July 2014 Sestinas
Metro Detroit writer Jenifer DeBellis is Pink Panther Magazine's Executive Editor and eBook Coeditor for Solstice—A Magazine of Diverse Voices. She’s a poetry student in the Solstice MFA in Creative Writing Program of PMC. A 2012 Meadow Brook Writing Project Writer-in-Residence, Jenifer teaches in Oakland University’s summer writing camps. Her work appears in the Aurorean, BAC Street Journal, Rose Red Review, Solstice Literary Magazine, the Vault, and Wayne Literary Review. When she’s not mentoring other writers or nurturing her own craft, she seeks solace amongst family and friends or sneaks in a run along her small town’s back roads.
Who can say why I began to dream about that paper?
It was easy enough to blend into the house. Such grace
can be feigned by anyone who’s spent time in treatment.
God knows they all tried to save me. But I had grown yellow
around the edges like a forgotten love letter, missed
only by the one whose hand had penned each loop & curve.
In the beginning, I made an adventure out of each curve
& secret crevasse the property offered. I left wallpaper
scraps under shrubs & behind rock walls before they were missed.
It was a balanced act, commanding a set face & grace.
My hide-n-seek games were perfect for discarding those yellow
mulch clippings—until the foreseeable lockdown forced treatment
indoors, that is. Soon I learned new games to pass the treatment
hours—tricky games, which required a sharp mind to curve
& bend at unnatural angles. It was the yellow,
always that faded forsaken sunshine of paper;
it snuffed the shadows & painted me the scapegrace:
the ill-fit actor in another woman’s dream, dismissed
in those first waking moments like nothing more than the mist
veil that covers the mirror after a steam bath treatment
prescribed to ease the day’s strain & restore feminine grace,
yet once lifted, presents a different picture, a curve
in reflection no longer fitting the scene. Say the paper
was a façade, that a whole world lurked behind the yellow
face where demons—both mine & theirs—wore gentle yellow
eyes of compassion rather than dismay, & who dismissed
doses & never questioned patches of displaced paper,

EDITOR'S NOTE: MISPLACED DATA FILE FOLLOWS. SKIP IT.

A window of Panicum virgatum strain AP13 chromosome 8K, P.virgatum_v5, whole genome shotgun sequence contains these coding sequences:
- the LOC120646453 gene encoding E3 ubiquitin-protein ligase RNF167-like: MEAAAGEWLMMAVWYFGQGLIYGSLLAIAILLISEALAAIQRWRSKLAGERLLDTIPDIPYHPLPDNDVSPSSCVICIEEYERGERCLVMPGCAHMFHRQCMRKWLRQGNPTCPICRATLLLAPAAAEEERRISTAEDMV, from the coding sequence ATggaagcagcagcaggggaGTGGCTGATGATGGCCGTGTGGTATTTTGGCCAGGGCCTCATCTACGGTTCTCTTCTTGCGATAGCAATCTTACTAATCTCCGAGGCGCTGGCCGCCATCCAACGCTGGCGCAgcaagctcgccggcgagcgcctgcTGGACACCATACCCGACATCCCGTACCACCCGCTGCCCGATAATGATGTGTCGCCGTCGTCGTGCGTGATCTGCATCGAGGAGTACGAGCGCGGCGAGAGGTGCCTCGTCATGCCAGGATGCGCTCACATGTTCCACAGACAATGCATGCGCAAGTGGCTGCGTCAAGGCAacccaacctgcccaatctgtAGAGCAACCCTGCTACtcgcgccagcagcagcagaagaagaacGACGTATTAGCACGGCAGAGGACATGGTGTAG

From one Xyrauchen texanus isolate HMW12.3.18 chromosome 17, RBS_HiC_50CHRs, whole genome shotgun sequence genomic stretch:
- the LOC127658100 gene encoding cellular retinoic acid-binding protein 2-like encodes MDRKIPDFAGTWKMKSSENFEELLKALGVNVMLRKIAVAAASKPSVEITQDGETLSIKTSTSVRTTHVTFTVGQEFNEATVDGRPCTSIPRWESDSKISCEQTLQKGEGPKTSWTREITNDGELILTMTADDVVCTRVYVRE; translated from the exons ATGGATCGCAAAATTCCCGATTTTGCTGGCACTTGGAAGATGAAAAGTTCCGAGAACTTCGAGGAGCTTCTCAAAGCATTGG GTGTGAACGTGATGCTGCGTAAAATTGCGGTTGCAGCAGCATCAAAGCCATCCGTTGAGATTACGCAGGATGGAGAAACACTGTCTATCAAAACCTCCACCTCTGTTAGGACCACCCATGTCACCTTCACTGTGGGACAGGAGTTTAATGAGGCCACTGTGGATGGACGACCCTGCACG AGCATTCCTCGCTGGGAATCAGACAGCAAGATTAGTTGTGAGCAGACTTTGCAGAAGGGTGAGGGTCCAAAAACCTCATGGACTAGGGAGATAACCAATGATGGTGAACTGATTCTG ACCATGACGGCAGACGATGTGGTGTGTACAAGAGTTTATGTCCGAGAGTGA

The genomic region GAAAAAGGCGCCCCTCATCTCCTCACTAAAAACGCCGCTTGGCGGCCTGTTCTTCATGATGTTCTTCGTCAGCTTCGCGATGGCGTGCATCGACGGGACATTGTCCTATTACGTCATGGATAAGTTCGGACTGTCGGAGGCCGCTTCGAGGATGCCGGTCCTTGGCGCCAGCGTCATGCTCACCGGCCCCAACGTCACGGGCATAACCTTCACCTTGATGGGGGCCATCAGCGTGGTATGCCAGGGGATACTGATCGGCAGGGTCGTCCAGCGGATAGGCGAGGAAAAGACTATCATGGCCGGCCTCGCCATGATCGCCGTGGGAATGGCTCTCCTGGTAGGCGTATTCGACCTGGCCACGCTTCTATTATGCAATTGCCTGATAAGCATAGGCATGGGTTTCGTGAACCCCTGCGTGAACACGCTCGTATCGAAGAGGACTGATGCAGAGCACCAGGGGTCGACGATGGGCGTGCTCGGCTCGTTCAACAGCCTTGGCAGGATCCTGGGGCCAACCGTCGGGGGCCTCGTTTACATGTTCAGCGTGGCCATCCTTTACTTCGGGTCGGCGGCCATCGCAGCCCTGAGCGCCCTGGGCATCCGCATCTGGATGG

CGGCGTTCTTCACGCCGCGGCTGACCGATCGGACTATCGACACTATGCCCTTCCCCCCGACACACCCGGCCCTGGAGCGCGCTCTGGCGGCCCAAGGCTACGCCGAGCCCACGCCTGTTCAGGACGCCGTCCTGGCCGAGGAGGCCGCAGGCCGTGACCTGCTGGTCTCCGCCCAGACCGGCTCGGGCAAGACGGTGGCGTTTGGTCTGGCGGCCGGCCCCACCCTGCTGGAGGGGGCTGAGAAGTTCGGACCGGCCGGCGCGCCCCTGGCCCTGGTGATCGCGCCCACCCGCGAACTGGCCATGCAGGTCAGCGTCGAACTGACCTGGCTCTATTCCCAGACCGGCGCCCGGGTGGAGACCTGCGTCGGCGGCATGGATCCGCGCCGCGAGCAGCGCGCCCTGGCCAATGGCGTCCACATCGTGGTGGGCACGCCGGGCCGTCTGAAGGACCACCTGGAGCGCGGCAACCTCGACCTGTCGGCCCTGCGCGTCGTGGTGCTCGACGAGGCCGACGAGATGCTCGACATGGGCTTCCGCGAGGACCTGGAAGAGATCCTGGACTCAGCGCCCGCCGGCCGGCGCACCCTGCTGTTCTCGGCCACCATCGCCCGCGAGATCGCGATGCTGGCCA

nor the line worn thin by the moon’s restless light. The new treatment
restricted my activity to bed rest in an attempt to recurve
my appetite & want for wellness. I knew my disgrace
better than they, journaled about it with measures of grace
until even that was taken away. The yellow
becomes me. I can see this truth in the curious curve
their eyebrows make when they observe how they could’ve missed
stripped & purged whole sections of that awful wall treatment,
or the flower bouquet I’d spent months pruning from paper.
If I tell you I’ve found the way through a curve they missed,
by grace, would you follow me into the yellowed paper?
Grab my hand. There’s no room for maltreatment beyond these walls.
In reaction to Solitude by Elena Oleniuc:
And Charlotte Perkins Gilman’s “The Yellow Wallpaper”
Hush Lil’ Baby
A well-intentioned voice called out from the crowd:
Never take your eyes off the hand that rocks
the cradle; it’s the one who calls the shots.
It’s tied to the saying in life “You’ll know
them by their fruit.” It’s proven the one
constant in this equation called life: hard
to disprove & harder still to trust.
From the mouth of the skeptic:
Show me the way & I’ll tell you of trust.
Is it trapped in the base of idle rocks?
Or lost upon the tongue with things too hard
to say? Either way, who calls the shots
where honesty is concerned? ‘Tis the one
with the best cards. I’d like to know—
The conscience cried back:
Enough of this talk! Didn’t you know
matters of the heart always rest on trust?
The testing of spirits leads to the one
at the wheel. Perhaps the one who rocks
the boat drowns within his own potshots.
Learning where to place the trust is what’s hard.
To this the voice of the weary pleaded:
You don’t know the first thing about hard!
Such a life of ease is all you’ll ever know.
It’s easy to throw your wit & cheap shots
at the face of adversity & trust.
What about my pockets filled with rocks
of poverty? I’m not the only one.
& the conscience did reply:
A very good question comes from the one
with the rock-lined pockets. It’s hard
to build a foundation of trust with rocks
cut from corruption & spoilage. I know
how it must sound to implore you to trust
such a system firing wounding shots.
Having enough, the abandoned widow proclaimed:
I know a few things about wounding shots.
In my time of need, where was this trusted one?
I could write a book on broken trust,
the life it produces that’s just plain hard
to swallow on a given day. You know
what I’d like to do with this pile of rocks?
A sharp cry from above followed:
Shots rang into the courtyard. Rocks rained down,
& hard, where the people tested their trust.
Did the one with the gun know about truth?